In 2009, The New York Post published their “50 Fat Celebrities” list in People magazine. The magazine dubbed Jessica Simpson, whom was only a size 4 at the time, “Jumbo Jessica.” In the same year, German clothing designer, Wolfgang Joop, told German magazines that Victoria’s Secret Angel, Heidi Klum, was too fat for the runway. He stated, “She is no runway model! Heidi Klum is simply too heavy and has too big a bust. And she always grins so stupidly. That is not avant-garde – that is commercial!” Heidi Klum is 5’9 and weighs 120 pounds. No wonder our view of society is so distorted. If the gorgeous, SKINNY, well-known, Victoria’s Secret Angel Heidi Klum can’t live up to society’s standards, I wonder what society thinks of normal, everyday women?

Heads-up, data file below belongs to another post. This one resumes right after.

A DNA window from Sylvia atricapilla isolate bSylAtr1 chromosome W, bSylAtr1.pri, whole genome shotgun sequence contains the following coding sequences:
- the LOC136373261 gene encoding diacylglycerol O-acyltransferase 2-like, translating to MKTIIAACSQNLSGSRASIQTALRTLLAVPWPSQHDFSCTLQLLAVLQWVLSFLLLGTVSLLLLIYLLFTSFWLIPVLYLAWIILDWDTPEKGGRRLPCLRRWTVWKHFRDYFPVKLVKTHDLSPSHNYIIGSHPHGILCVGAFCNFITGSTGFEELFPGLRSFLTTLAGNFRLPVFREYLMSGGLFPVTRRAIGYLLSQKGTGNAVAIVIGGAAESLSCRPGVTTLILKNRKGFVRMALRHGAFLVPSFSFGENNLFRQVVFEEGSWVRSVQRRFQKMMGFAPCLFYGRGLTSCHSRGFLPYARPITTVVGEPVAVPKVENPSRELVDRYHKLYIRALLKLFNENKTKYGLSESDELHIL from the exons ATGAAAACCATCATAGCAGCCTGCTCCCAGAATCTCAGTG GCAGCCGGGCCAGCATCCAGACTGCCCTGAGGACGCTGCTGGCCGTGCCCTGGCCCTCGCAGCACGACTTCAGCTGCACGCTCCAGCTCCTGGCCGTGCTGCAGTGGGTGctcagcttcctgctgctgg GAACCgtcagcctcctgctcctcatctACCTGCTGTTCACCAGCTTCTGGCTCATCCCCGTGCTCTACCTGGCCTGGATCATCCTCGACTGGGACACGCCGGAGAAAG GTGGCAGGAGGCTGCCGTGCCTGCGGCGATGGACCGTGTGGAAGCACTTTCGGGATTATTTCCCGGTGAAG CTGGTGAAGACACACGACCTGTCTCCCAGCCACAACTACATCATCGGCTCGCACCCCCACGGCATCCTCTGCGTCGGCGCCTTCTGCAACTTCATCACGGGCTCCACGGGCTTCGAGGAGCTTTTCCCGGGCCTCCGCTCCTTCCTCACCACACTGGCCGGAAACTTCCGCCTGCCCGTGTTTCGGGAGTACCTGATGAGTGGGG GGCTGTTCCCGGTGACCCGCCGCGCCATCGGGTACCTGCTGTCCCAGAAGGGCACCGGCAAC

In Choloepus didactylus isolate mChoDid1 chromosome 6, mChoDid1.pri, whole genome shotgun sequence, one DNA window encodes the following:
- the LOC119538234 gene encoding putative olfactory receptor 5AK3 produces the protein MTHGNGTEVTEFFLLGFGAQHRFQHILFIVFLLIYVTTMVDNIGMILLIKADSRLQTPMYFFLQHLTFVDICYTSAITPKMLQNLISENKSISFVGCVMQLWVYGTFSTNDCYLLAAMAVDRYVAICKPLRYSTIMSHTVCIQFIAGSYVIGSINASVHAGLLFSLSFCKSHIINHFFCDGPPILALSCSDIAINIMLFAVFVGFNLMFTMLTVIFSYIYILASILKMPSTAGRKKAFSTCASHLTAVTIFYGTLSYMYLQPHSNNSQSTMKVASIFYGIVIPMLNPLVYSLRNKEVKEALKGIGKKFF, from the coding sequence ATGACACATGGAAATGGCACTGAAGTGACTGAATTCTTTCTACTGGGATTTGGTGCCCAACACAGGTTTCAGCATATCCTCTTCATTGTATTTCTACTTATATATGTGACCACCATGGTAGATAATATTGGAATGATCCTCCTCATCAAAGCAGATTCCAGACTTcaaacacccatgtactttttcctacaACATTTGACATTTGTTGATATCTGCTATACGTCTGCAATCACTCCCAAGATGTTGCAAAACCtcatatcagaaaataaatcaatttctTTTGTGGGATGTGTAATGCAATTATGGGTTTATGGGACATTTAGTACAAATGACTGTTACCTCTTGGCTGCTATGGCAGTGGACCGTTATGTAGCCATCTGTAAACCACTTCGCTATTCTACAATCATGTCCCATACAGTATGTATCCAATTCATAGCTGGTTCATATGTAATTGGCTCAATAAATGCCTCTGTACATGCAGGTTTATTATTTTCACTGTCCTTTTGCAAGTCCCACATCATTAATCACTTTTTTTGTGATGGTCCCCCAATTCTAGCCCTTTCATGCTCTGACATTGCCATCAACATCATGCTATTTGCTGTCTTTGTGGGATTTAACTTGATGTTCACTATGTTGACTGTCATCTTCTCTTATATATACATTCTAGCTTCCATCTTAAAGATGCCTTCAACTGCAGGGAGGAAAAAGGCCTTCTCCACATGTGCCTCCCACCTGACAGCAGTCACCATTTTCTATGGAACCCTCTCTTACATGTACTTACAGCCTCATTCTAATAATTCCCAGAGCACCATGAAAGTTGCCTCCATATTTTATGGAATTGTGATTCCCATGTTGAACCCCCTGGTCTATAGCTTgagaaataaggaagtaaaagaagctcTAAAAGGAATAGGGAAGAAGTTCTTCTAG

The first and last picture are the pictures Jessica Simpson was being criticized for. The middle picture is of her after months of training for her star role in Dukes of Hazard: